1. Boats indeed but also anything to do with internal combustion engines. I was a rally co-driver in my youth (then they were “navigators” but have since been promoted).

                1. A bit like football “linesmen” (or should I say “linespersons”?) becoming “assistant referees”?

                  1. Yes, but it’s probably fair enough as Barry (my driver) used to ask me to drive on the non-timed bits so he could have a rest.

  24. Found this puzzle much easier than yesrterday’s. Very enjoyable too. My first one in was 26a and my last 15 a – was trying to find names of goats or sheep but none fitted and then I saw the light! 27a was good but my favourite has to be 19a. We use this expression in French too. 2.5*/4*. Had a go at the Toughie, did not complete it but had a jolly good try. Many thanks to Ray and to the 2kiwis for a very good review.

  25. First read through of the acrosses yielded pitifully few answers, but did better with the downs. The top then went in nicely, but a few in the bottom caused a struggle. I didn’t know 25a with relation to the Internet. Missed the hidden word and had no idea why 22d was what it was.
    Some lovely clues, hard to choose a fave, but I’m going with 11d with honourable mention to 19a and 21a.
    Thanks to Jay, and to 2Kiwis for the excellent review. BTW, I love the name Milly.

  26. Good morning all. Nice to see that despite lots of visits from Milly to show Gramps her favourite bits in her book about fairies, we only ended up with one little oversight. Freddy helped us with the picture selection and Bea offered helpful advice. A real team effort. Good fun. It is still not yet dawn here. We are about to be engulfed in the pandemonium of household preparations for work, schools and kindergarten. Cheers.

  27. Phew, that was a tough one ! It was a real effort to get going, and even then there were plenty of struggles along the way.

    For me, this was one of the most challenging puzzle so far this year, so a nice feeling of satisfaction when the last clue went in.

    Favourites were 14a, 17a, 27a, 7d and 8d. Hard to pick one out from amongst those, all equally clever.

    Many thanks to Jay and the 2Kiwis.

  28. Kath, Jane, Hanni: thanks so much for your concern – I’m really very touched by it. I’m okay. Have had lots to do and not been all that well. Comments that half-formed in my head all seemed whiney and annoying so I kept putting off saying anything. Now I feel bad for making you worry :(.

    Must say a few words about the crossword too. I found it similar in difficulty to yesterday, both tricksy little things but very enjoyable and full of aha! moments.

    Thanks to all involved in this production and to Kath, Jane and Hanni,

    http://bigdave44.com/wp-content/plugins/wp-monalisa/icons/wpml_rose.gifhttp://bigdave44.com/wp-content/plugins/wp-monalisa/icons/wpml_rose.gifhttp://bigdave44.com/wp-content/plugins/wp-monalisa/icons/wpml_rose.gif

    1. Sorry to hear that you’ve not been well – hopefully you’ll be back on form in time for Mr. K’s next trip home!
      Take care and feel free to ‘whine’ any time you like – I can think of one or two commenters who could give master-classes on that subject! http://bigdave44.com/wp-content/plugins/wp-monalisa/icons/wpml_bye.gif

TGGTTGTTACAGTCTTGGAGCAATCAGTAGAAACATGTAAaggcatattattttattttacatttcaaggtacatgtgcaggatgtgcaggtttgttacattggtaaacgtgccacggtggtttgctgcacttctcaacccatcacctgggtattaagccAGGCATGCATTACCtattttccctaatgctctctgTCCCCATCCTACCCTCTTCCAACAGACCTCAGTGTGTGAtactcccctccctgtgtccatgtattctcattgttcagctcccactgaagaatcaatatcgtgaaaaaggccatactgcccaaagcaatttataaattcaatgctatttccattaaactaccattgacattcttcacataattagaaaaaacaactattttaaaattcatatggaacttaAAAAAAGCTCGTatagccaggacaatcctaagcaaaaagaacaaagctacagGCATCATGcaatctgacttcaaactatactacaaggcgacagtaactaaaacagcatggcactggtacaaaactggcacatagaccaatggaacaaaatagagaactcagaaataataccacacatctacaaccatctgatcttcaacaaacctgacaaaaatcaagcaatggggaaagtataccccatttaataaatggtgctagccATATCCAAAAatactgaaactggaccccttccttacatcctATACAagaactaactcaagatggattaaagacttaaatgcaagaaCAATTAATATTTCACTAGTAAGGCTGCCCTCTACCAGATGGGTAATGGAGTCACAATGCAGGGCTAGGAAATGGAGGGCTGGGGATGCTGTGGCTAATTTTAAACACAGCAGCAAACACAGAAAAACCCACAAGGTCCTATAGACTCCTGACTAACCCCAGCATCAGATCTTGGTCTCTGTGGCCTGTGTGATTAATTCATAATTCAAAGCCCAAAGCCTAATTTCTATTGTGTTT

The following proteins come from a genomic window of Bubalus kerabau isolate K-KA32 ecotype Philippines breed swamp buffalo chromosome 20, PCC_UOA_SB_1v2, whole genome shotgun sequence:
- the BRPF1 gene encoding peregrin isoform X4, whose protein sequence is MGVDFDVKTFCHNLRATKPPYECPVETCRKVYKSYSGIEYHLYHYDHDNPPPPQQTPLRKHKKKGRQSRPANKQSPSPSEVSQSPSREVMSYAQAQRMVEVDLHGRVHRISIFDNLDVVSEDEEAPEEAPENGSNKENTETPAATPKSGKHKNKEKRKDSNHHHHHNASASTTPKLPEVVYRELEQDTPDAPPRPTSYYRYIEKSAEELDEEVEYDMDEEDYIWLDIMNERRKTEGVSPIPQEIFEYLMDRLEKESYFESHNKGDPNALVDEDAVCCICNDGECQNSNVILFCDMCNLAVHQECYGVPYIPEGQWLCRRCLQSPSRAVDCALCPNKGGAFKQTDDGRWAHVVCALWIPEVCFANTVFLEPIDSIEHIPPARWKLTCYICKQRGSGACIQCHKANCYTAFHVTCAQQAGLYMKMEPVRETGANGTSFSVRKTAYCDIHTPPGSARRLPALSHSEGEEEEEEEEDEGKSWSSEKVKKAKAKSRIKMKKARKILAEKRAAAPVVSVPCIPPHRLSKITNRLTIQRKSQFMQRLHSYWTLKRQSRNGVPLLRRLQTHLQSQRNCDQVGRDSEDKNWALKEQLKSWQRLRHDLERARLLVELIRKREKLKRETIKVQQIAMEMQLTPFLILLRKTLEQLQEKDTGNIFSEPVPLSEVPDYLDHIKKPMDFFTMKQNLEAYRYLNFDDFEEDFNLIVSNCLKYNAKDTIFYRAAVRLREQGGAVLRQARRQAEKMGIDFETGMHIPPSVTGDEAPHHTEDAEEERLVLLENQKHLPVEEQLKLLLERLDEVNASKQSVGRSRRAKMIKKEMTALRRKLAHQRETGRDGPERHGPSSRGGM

1. Hi Jane,
        A bit of whining would certainly make a change from the whinging but as far as I am concerned I can only give lessons in wining.

    2. Oh good – glad to ‘see’ you. That’s one less person to worry about – both Lambs have always said that there’s a lot of border collie in me – they say I’m only happy once everyone has been rounded up and accounted for. Anyway, a little http://bigdave44.com/wp-content/plugins/wp-monalisa/icons/wpml_rose.gif to cheer you up.

  29. I must be right on wavelength today; this one just flowed off the nib. 1*/4* by my reckoning. I very much enjoyed 11d, but there were plenty of other contenders for top clue. Many thanks to Jay for a satisfying puzzle, and to 2 Kiwis for – as usual – a splendid review. What a joy to see that “Life of Brian” clip again!

    1. Was that film anything to do with our blogger Brian, I wonder? He’s not the Messiah, he’s just a very naughty boy :wink:

  30. Late starting because having read minutes of Arts Festival committee meeting and agenda for tomorrow’s meeting realised that I had quite a lot of work to do if I was not going to get a smacked paw. Found crossword quite a challenge but knowing that in the end the 2Kiwis would sort me out I struggled on even if I did need some explanations to tell me why. Nice anagrams and spotted 22d much to my surprise. Thanks to Jay and 2Kiwis – glad the family are helping out. http://bigdave44.com/wp-content/plugins/wp-monalisa/icons/smiley-phew.gif

  31. Well what a challenge after yesterday , unlike almost everyone else (or so it seems) the left hand side went in relatively easily Not sure of the first part of 8d ? it held me up , and the forest from” lord of the rings ” had has much credibility as the Ents : but the one I didn’t spot was 16d , I could have done it to myself when I looked at the hint.
    Enjoyable despite the hiccups , ****/***

  32. What a smashing challenge! I really enjoyed this one; certainly not easy mind, but some great clues involved. I liked 18 and 20d especially and 22d almost caught me out.
    So 3*/4* for me. Thanks to Jay and well done tha 2k’s for performing well under pressure.
    http://bigdave44.com/wp-content/plugins/wp-monalisa/icons/wpml_yes.gif

  33. Three stars for both, definitly.1d, 1a and12d and 19a were my last four and my most liked. Thanks kiwis and Jay.

  34. I always find Jay’s clues on a Wednesday impenetrable, and today was no exception! I did get there in the end though. Took me ages to get the first part of 21a – d’oh!!

  35. Also got there there in the end but found this **** difficult though **** enjoyment, especially over the last few. Favourites were 13d and 26a. 11d was last in and a complete ‘doh’. Thanks to Jay and thanks, 2Ks, especially for the retrospective explanation of Cornwall and Duck.